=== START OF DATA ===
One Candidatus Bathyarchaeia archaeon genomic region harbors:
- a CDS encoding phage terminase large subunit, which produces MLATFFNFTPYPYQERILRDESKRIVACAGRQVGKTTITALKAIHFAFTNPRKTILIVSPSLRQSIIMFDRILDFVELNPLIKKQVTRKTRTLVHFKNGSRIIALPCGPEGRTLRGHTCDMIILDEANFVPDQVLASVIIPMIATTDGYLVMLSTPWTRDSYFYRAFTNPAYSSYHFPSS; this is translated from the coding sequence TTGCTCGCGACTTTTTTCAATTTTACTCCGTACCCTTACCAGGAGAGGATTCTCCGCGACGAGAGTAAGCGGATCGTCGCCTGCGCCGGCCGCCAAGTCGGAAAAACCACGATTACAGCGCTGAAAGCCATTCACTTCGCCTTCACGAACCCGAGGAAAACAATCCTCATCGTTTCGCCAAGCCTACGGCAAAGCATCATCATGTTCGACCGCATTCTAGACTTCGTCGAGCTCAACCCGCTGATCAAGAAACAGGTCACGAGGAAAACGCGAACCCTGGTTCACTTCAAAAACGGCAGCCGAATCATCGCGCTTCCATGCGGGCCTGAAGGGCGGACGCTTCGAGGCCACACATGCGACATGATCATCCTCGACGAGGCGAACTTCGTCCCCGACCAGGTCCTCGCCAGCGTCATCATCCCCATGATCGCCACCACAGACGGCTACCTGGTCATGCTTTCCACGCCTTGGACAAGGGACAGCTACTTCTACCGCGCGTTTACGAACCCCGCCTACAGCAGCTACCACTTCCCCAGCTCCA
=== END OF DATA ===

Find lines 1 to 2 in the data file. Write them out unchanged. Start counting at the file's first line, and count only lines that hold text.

One Candidatus Bathyarchaeia archaeon genomic region harbors:
- a CDS encoding phage terminase large subunit, which produces MLATFFNFTPYPYQERILRDESKRIVACAGRQVGKTTITALKAIHFAFTNPRKTILIVSPSLRQSIIMFDRILDFVELNPLIKKQVTRKTRTLVHFKNGSRIIALPCGPEGRTLRGHTCDMIILDEANFVPDQVLASVIIPMIATTDGYLVMLSTPWTRDSYFYRAFTNPAYSSYHFPSS; this is translated from the coding sequence TTGCTCGCGACTTTTTTCAATTTTACTCCGTACCCTTACCAGGAGAGGATTCTCCGCGACGAGAGTAAGCGGATCGTCGCCTGCGCCGGCCGCCAAGTCGGAAAAACCACGATTACAGCGCTGAAAGCCATTCACTTCGCCTTCACGAACCCGAGGAAAACAATCCTCATCGTTTCGCCAAGCCTACGGCAAAGCATCATCATGTTCGACCGCATTCTAGACTTCGTCGAGCTCAACCCGCTGATCAAGAAACAGGTCACGAGGAAAACGCGAACCCTGGTTCACTTCAAAAACGGCAGCCGAATCATCGCGCTTCCATGCGGGCCTGAAGGGCGGACGCTTCGAGGCCACACATGCGACATGATCATCCTCGACGAGGCGAACTTCGTCCCCGACCAGGTCCTCGCCAGCGTCATCATCCCCATGATCGCCACCACAGACGGCTACCTGGTCATGCTTTCCACGCCTTGGACAAGGGACAGCTACTTCTACCGCGCGTTTACGAACCCCGCCTACAGCAGCTACCACTTCCCCAGCTCCA